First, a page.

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Michigan Couple Faces Murder Charges After Alleged Drug Use, ‘Grotesque Indifference’ Leads to Death of Infant Son: Prosecutors


Saginaw Police Dept. vehicleA married couple in Michigan is facing murder charges after prosecutors say their 14-month-old son died because of their negligence and “grotesque indifference” to his well-being, several local news stations reported.

According to the reports, 42-year-old Ryan Garstecki and 33-year-old Amber Martinez called the Saginaw Police Department at approximately 6:40 a.m. on Tuesday to report that their son, Jesse James Martinez Garstecki, was not breathing.

“Have a female screaming saying something about her son turning blue, have MMR heading that way,” a dispatcher says on the call, according to a report from local ABC affiliate WJRT-TV. “The female may have said ‘what did you do’ and started screaming.”

Officers with the Saginaw Police Department and emergency medical services arrived at the couple’s home on Stephens Street minutes later, but the first responders could not revive the baby; he was pronounced dead at the scene.

A website operated by a consortium of Michigan newspapers, MLive.comreported that detectives quickly began treating the child’s death as a homicide. While the baby did not present obvious signs of trauma, Saginaw Police Detective Sgt. Matthew Gerow told the newspapers that investigators “suspected negligent actions that we believe led to this child’s death.”

They brought Garstecki and Martinez to the station for questioning where they were soon arrested on charges of second-degree child abuse and placed in detention at the Saginaw County Jail. A charge of second-degree murder was added soon after.

An autopsy on the baby has already been conducted, but authorities are awaiting the results of a toxicology report before officially ruling on the infant’s cause of death.

The two defendants appeared virtually before Saginaw County District Judge M. Randall Jurrens Friday afternoon.  They were each represented by attorney Matt Evans of the County Public Defender’s Office, who had previously represented Garstecki in prior drug-related cases, MLive reported.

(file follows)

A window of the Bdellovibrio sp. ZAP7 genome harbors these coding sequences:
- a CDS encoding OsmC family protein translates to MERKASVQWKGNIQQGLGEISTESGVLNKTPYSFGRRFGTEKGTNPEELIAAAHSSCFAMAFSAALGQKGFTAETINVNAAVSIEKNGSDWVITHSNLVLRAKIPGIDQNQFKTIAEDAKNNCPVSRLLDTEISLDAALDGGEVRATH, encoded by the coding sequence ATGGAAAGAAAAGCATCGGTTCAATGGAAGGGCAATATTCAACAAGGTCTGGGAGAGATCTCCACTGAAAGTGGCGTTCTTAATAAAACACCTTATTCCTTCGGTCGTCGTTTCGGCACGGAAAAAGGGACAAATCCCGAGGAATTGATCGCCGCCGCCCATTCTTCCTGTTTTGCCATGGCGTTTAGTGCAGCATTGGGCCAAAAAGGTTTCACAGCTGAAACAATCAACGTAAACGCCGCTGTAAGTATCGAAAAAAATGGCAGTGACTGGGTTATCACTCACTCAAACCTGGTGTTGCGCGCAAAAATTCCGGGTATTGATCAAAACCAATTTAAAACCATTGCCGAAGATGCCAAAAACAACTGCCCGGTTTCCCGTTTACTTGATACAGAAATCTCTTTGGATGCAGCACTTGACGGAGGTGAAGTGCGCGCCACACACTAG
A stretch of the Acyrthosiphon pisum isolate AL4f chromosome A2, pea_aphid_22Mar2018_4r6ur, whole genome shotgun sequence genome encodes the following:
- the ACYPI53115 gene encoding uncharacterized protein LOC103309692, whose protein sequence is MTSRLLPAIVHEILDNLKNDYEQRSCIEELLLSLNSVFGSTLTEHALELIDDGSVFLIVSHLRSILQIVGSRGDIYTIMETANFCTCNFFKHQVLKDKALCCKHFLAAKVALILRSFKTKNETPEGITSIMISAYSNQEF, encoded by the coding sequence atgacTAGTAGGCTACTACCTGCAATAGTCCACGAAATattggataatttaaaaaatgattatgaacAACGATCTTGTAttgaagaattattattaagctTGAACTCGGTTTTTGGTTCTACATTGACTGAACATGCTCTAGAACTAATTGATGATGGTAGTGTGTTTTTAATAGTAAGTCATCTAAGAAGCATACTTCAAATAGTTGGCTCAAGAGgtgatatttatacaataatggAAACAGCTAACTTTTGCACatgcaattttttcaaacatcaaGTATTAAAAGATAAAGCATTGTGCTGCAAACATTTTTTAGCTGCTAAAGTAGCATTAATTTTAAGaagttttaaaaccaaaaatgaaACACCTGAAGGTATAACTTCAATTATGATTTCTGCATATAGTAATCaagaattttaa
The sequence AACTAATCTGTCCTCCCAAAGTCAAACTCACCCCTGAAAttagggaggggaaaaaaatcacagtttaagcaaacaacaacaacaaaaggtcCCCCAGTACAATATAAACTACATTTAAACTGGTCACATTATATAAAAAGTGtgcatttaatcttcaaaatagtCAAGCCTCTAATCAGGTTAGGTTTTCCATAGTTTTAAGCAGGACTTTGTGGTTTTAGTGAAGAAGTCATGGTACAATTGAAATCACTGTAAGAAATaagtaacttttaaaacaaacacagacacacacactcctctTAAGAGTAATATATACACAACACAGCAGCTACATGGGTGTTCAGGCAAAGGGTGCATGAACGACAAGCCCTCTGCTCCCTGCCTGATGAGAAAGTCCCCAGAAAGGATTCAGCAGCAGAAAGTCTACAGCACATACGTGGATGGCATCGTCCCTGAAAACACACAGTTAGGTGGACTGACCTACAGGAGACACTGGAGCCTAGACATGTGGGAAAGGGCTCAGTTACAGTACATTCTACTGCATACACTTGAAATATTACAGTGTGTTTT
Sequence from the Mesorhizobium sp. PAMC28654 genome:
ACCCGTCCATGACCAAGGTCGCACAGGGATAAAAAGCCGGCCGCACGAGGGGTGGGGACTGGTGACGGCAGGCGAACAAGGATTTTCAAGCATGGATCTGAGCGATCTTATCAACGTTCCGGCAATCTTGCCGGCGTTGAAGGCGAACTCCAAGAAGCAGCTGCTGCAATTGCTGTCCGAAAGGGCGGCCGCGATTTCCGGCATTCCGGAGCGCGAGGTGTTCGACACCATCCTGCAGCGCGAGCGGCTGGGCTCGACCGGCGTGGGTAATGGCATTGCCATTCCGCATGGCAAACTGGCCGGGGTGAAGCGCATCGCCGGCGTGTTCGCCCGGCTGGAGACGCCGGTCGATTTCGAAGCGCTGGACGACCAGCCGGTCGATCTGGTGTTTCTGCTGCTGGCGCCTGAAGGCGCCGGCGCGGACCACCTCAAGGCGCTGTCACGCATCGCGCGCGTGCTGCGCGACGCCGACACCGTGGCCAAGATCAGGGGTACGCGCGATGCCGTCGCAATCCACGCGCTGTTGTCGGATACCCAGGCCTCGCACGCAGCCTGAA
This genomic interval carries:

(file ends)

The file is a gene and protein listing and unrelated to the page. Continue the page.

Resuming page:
“I talked to both of them,” Evans told the court. “They sort of indicated to me the baby was sleeping with them and somehow the baby, somehow, passed away. It’s not your typical type of murder case.”

Evans reportedly emphasized that neither parent had any history of violent crime and asked Jurrens to allow them to be released on bond.

Saginaw County Assistant Prosecutor Daniel G. Van Norman staunchly opposed bond for both, arguing that Garstecki and Martinez cared more about drugs than their own child.

“This tragedy arises out of something Mr. Evans alluded to: an extensive amount of drug use by both of these individuals,” Van Norman said. “Situations where there were repeated prior and recently previous [Child Protective Services] involvement because of these defendants’ obsession with drugs and leaving the child alone, leaving the child alone with a family dog, and on and on and on.”

Those comments prompted an outburst from Garstecki, who screamed, “That’s bullshit!”

According to a video of the proceeding archived on YouTube, Evans yelled at Garstecki to “stop talking.”

When a subsequent outburst occurred, the prosecutor suggested “maybe a contempt proceeding” should be called by the judge.

Van Norman wasted no time in using that opportunity against Garstecki.

“I think we’ve seen the defendant’s demeanor. His obsession with drugs, her obsession with drugs led to just a reckless, grotesque indifference toward the well-being of this child and as a result, the child died,” the prosecutor said. “In addition to what’s happened already, the rest of society needs to be protected from these people.”

Just before the video feed from the jail cut out, Martinez turned to Garstecki, kissed him, and the two embraced.

Judge Jurrens denied bond for both defendants.  Future court proceedings were ordered for Sept. 7.

[image via YouTube screengrab]

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Jerry Lambe is a journalist at Law&Crime. He is a graduate of Georgetown University and New York Law School and previously worked in financial securities compliance and Civil Rights employment law.